Jackie

ezra_pandora said...

Ok, good! lol I was like man, I already messed up what I was trying to do. I printed off everything you said in the three blogs you posted that was helping me and my husband read (what he could until the glare from his glasses stopped him) and he was like, you're doing everything opposite to what she (you) likes to happen. Your posts said (I believe) that you like to lope without too much interferance from your legs or hands. He said to me, that seems like ALL you do when you lope. I feel like if I don't "help" her stay to the outside, we'd be lopeing in a 10 foot circle! So, I guess when we go out tonight, I will...just lope! see where she goes, sit up straight and not lean. I think that is my big problem. The saddle hasn't been sliding off to the left as much (since I've been riding around with/without the stirrups, until I loped. So I will have to just let her go and focus on my position.

It seems like perhaps I have been misinterpreting what bending really is. Maybe she's doing it great and I just didn't connect that if bending is like you said from just poking her in the side until she steps with her inside in front of her outside hind. I will pay attention to that tonight and do the ground thing with poking her :)

Oh, and the arena is square. 70X152 is what the owner had told me.

Thank you :)

Esquared said...

drifter:
That's what I would do if I could, but due to the major flooding in Iowa, we no longer have any tack stores, thus I'm pretty much stuck with ebay.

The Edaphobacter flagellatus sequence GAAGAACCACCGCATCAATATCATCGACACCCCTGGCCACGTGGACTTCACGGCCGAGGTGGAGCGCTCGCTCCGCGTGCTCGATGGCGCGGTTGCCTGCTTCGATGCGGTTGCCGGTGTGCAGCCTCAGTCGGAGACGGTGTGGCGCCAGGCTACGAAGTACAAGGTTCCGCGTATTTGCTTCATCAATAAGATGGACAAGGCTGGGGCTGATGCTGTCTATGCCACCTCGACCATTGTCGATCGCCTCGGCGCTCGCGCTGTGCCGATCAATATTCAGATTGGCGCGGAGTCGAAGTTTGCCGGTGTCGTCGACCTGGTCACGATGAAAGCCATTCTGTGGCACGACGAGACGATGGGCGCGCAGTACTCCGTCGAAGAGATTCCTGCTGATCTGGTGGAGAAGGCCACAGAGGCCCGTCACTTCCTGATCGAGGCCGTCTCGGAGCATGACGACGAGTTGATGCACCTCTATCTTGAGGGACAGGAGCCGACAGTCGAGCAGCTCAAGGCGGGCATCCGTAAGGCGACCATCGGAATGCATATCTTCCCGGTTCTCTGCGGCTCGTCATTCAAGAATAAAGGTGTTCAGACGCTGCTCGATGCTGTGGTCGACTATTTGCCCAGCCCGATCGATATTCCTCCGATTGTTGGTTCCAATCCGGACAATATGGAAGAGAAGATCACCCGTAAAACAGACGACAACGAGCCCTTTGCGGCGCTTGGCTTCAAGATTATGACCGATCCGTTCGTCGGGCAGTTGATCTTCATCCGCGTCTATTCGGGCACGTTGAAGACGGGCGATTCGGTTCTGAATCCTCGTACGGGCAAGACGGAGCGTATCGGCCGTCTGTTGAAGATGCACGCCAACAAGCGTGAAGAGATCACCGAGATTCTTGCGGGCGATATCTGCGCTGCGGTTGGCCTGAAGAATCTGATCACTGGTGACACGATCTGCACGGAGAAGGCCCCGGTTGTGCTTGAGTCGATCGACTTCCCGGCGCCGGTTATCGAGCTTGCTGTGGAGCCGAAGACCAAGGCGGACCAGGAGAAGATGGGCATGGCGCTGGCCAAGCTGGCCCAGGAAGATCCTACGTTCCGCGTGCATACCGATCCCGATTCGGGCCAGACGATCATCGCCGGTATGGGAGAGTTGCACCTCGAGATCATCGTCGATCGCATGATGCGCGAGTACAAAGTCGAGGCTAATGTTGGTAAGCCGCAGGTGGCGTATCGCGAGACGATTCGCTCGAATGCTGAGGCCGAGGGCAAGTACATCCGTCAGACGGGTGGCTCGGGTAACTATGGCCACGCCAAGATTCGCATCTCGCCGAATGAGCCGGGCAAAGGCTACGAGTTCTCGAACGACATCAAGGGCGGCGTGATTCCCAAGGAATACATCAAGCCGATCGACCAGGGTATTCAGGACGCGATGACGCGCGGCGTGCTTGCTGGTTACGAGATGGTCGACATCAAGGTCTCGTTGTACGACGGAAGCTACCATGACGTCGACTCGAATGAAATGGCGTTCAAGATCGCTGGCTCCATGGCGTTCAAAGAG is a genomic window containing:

kel said...

Esquared... Valley Vet has a o.k. selection of saddles (Circle Y, Tucker, etc. ) and they will actually ship you one to try out before you buy. Kind of a cool idea. www.valleyvet.com

mugwump said...

Esquared- You are on the right track with your horse. Collection without contact comes when the horse learns to accept the restraint of the rein hand before actual contact is made. Which means he knows you will make contact if he doesn't frame up.
There has to be an invisible barrier in front of your horse, which is originally built through contact with the reins.
So you push your horse to your hands. At first you teach them collection by pushing with the legs straight to the hands in the snaffle.Your hands are the wall of resistance. (Sorry folks, but basic riding is the same no matter what saddle you sling on their backs.
Once your basic concepts of collection are sound you start to give a pre-cue. I raise my hands slowly after beginning to drive with my legs. If they make contact with my hands I create a consequence, usually what you see our cowboy friend doing in the top photo.
I keep it up until the horse relaxes into the exercise and then release, begin my drive with my legs and catch them again.
Quite soon, because of the base I've put on them, my horse begins to frame up before she makes contact with the bit.
Then I relax, let them lope a stride or two or three in frame and pick them up again. I feel young horses feel more secure in my hands and have to learn slowly to seek no contact in the front end.
The gradual introduction of a shanked bit adds to the pre-cue for the no-contact frame.
I wait until my horses are five before they are introduced to a shanked bit.
Reiners and pleasure folk go into the shank sooner.
This sounds like a post to me.

heater said...

Mugs,
It would be wonderful if you would do a post on what you just mentioned. Types of bits, collection, etc.

I think I'm lucky to have the best trainer in the world (at least to me). She understands when horses don't like their job. She never pushes me or my horse. I'm such a damned perfectionist, she's always reminding me to slow down with my young horse. She's amazing!